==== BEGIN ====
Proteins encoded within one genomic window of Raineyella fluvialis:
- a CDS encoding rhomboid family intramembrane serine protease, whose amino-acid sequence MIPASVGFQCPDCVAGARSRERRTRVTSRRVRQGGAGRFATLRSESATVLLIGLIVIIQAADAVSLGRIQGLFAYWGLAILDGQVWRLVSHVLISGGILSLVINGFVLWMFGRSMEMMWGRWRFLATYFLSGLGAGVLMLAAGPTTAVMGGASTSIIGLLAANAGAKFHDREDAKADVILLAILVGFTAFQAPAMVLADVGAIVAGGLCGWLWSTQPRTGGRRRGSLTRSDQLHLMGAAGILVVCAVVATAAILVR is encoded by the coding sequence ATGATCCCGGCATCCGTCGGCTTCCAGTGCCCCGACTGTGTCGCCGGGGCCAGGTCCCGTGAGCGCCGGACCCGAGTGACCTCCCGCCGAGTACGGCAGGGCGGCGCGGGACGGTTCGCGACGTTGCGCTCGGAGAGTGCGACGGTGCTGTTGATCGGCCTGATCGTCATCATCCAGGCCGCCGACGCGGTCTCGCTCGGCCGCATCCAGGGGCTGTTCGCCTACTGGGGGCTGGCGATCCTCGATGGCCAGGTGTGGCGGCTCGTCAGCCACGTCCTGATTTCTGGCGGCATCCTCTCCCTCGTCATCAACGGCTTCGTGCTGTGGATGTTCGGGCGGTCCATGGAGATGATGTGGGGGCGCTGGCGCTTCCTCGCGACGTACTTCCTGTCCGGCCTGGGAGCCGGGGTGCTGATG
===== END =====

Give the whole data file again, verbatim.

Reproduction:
Proteins encoded within one genomic window of Raineyella fluvialis:
- a CDS encoding rhomboid family intramembrane serine protease, whose amino-acid sequence MIPASVGFQCPDCVAGARSRERRTRVTSRRVRQGGAGRFATLRSESATVLLIGLIVIIQAADAVSLGRIQGLFAYWGLAILDGQVWRLVSHVLISGGILSLVINGFVLWMFGRSMEMMWGRWRFLATYFLSGLGAGVLMLAAGPTTAVMGGASTSIIGLLAANAGAKFHDREDAKADVILLAILVGFTAFQAPAMVLADVGAIVAGGLCGWLWSTQPRTGGRRRGSLTRSDQLHLMGAAGILVVCAVVATAAILVR is encoded by the coding sequence ATGATCCCGGCATCCGTCGGCTTCCAGTGCCCCGACTGTGTCGCCGGGGCCAGGTCCCGTGAGCGCCGGACCCGAGTGACCTCCCGCCGAGTACGGCAGGGCGGCGCGGGACGGTTCGCGACGTTGCGCTCGGAGAGTGCGACGGTGCTGTTGATCGGCCTGATCGTCATCATCCAGGCCGCCGACGCGGTCTCGCTCGGCCGCATCCAGGGGCTGTTCGCCTACTGGGGGCTGGCGATCCTCGATGGCCAGGTGTGGCGGCTCGTCAGCCACGTCCTGATTTCTGGCGGCATCCTCTCCCTCGTCATCAACGGCTTCGTGCTGTGGATGTTCGGGCGGTCCATGGAGATGATGTGGGGGCGCTGGCGCTTCCTCGCGACGTACTTCCTGTCCGGCCTGGGAGCCGGGGTGCTGATG